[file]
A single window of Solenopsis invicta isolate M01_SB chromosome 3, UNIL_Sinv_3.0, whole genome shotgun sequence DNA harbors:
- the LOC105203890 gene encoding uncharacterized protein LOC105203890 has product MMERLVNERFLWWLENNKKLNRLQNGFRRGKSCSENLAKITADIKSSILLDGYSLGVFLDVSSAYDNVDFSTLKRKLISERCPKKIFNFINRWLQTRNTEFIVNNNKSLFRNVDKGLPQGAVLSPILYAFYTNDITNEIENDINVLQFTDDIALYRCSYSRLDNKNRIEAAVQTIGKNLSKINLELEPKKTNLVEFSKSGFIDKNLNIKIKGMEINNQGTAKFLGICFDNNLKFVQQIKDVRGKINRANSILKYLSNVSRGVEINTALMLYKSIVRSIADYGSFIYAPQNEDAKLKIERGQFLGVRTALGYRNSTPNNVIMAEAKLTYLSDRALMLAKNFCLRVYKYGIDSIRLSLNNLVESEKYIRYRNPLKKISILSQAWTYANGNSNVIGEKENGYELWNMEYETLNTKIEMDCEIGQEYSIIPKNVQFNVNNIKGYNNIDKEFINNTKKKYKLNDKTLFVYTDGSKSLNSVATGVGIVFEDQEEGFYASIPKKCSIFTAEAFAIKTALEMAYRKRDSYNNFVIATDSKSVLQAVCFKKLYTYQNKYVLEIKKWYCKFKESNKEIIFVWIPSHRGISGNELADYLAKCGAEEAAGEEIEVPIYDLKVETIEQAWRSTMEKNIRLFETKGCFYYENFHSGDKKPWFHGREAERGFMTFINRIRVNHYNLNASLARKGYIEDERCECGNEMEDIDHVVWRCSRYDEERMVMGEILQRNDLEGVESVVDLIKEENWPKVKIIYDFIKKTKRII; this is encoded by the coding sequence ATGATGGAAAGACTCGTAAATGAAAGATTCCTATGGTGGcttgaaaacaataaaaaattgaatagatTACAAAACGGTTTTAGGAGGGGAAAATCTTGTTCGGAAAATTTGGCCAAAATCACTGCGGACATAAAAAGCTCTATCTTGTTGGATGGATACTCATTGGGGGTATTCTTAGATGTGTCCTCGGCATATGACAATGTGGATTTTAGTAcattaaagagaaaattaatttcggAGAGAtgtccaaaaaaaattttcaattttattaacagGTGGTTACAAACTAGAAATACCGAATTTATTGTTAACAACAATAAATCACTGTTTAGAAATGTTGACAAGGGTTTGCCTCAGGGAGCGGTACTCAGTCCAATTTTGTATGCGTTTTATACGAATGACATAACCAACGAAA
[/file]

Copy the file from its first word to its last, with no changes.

A single window of Solenopsis invicta isolate M01_SB chromosome 3, UNIL_Sinv_3.0, whole genome shotgun sequence DNA harbors:
- the LOC105203890 gene encoding uncharacterized protein LOC105203890 has product MMERLVNERFLWWLENNKKLNRLQNGFRRGKSCSENLAKITADIKSSILLDGYSLGVFLDVSSAYDNVDFSTLKRKLISERCPKKIFNFINRWLQTRNTEFIVNNNKSLFRNVDKGLPQGAVLSPILYAFYTNDITNEIENDINVLQFTDDIALYRCSYSRLDNKNRIEAAVQTIGKNLSKINLELEPKKTNLVEFSKSGFIDKNLNIKIKGMEINNQGTAKFLGICFDNNLKFVQQIKDVRGKINRANSILKYLSNVSRGVEINTALMLYKSIVRSIADYGSFIYAPQNEDAKLKIERGQFLGVRTALGYRNSTPNNVIMAEAKLTYLSDRALMLAKNFCLRVYKYGIDSIRLSLNNLVESEKYIRYRNPLKKISILSQAWTYANGNSNVIGEKENGYELWNMEYETLNTKIEMDCEIGQEYSIIPKNVQFNVNNIKGYNNIDKEFINNTKKKYKLNDKTLFVYTDGSKSLNSVATGVGIVFEDQEEGFYASIPKKCSIFTAEAFAIKTALEMAYRKRDSYNNFVIATDSKSVLQAVCFKKLYTYQNKYVLEIKKWYCKFKESNKEIIFVWIPSHRGISGNELADYLAKCGAEEAAGEEIEVPIYDLKVETIEQAWRSTMEKNIRLFETKGCFYYENFHSGDKKPWFHGREAERGFMTFINRIRVNHYNLNASLARKGYIEDERCECGNEMEDIDHVVWRCSRYDEERMVMGEILQRNDLEGVESVVDLIKEENWPKVKIIYDFIKKTKRII; this is encoded by the coding sequence ATGATGGAAAGACTCGTAAATGAAAGATTCCTATGGTGGcttgaaaacaataaaaaattgaatagatTACAAAACGGTTTTAGGAGGGGAAAATCTTGTTCGGAAAATTTGGCCAAAATCACTGCGGACATAAAAAGCTCTATCTTGTTGGATGGATACTCATTGGGGGTATTCTTAGATGTGTCCTCGGCATATGACAATGTGGATTTTAGTAcattaaagagaaaattaatttcggAGAGAtgtccaaaaaaaattttcaattttattaacagGTGGTTACAAACTAGAAATACCGAATTTATTGTTAACAACAATAAATCACTGTTTAGAAATGTTGACAAGGGTTTGCCTCAGGGAGCGGTACTCAGTCCAATTTTGTATGCGTTTTATACGAATGACATAACCAACGAAA